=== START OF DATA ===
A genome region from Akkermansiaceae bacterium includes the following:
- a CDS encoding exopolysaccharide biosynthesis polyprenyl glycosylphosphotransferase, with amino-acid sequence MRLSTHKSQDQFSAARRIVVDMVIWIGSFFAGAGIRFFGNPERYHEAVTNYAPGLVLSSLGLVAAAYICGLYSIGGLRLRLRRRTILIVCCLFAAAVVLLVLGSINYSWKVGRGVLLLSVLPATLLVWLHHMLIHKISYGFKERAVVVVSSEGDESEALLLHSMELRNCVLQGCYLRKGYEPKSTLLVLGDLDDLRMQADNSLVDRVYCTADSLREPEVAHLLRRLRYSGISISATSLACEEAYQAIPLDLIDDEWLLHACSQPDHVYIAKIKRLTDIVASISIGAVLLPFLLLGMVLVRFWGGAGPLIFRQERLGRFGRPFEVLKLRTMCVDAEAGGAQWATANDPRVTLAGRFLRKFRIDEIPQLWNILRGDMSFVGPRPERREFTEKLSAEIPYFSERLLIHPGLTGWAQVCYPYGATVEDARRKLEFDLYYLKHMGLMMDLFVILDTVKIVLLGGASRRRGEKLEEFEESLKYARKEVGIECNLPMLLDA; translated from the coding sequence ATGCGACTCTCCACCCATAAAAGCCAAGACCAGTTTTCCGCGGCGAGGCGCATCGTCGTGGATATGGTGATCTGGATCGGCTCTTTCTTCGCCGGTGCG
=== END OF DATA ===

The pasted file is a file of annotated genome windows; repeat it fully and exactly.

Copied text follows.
A genome region from Akkermansiaceae bacterium includes the following:
- a CDS encoding exopolysaccharide biosynthesis polyprenyl glycosylphosphotransferase, with amino-acid sequence MRLSTHKSQDQFSAARRIVVDMVIWIGSFFAGAGIRFFGNPERYHEAVTNYAPGLVLSSLGLVAAAYICGLYSIGGLRLRLRRRTILIVCCLFAAAVVLLVLGSINYSWKVGRGVLLLSVLPATLLVWLHHMLIHKISYGFKERAVVVVSSEGDESEALLLHSMELRNCVLQGCYLRKGYEPKSTLLVLGDLDDLRMQADNSLVDRVYCTADSLREPEVAHLLRRLRYSGISISATSLACEEAYQAIPLDLIDDEWLLHACSQPDHVYIAKIKRLTDIVASISIGAVLLPFLLLGMVLVRFWGGAGPLIFRQERLGRFGRPFEVLKLRTMCVDAEAGGAQWATANDPRVTLAGRFLRKFRIDEIPQLWNILRGDMSFVGPRPERREFTEKLSAEIPYFSERLLIHPGLTGWAQVCYPYGATVEDARRKLEFDLYYLKHMGLMMDLFVILDTVKIVLLGGASRRRGEKLEEFEESLKYARKEVGIECNLPMLLDA; translated from the coding sequence ATGCGACTCTCCACCCATAAAAGCCAAGACCAGTTTTCCGCGGCGAGGCGCATCGTCGTGGATATGGTGATCTGGATCGGCTCTTTCTTCGCCGGTGCG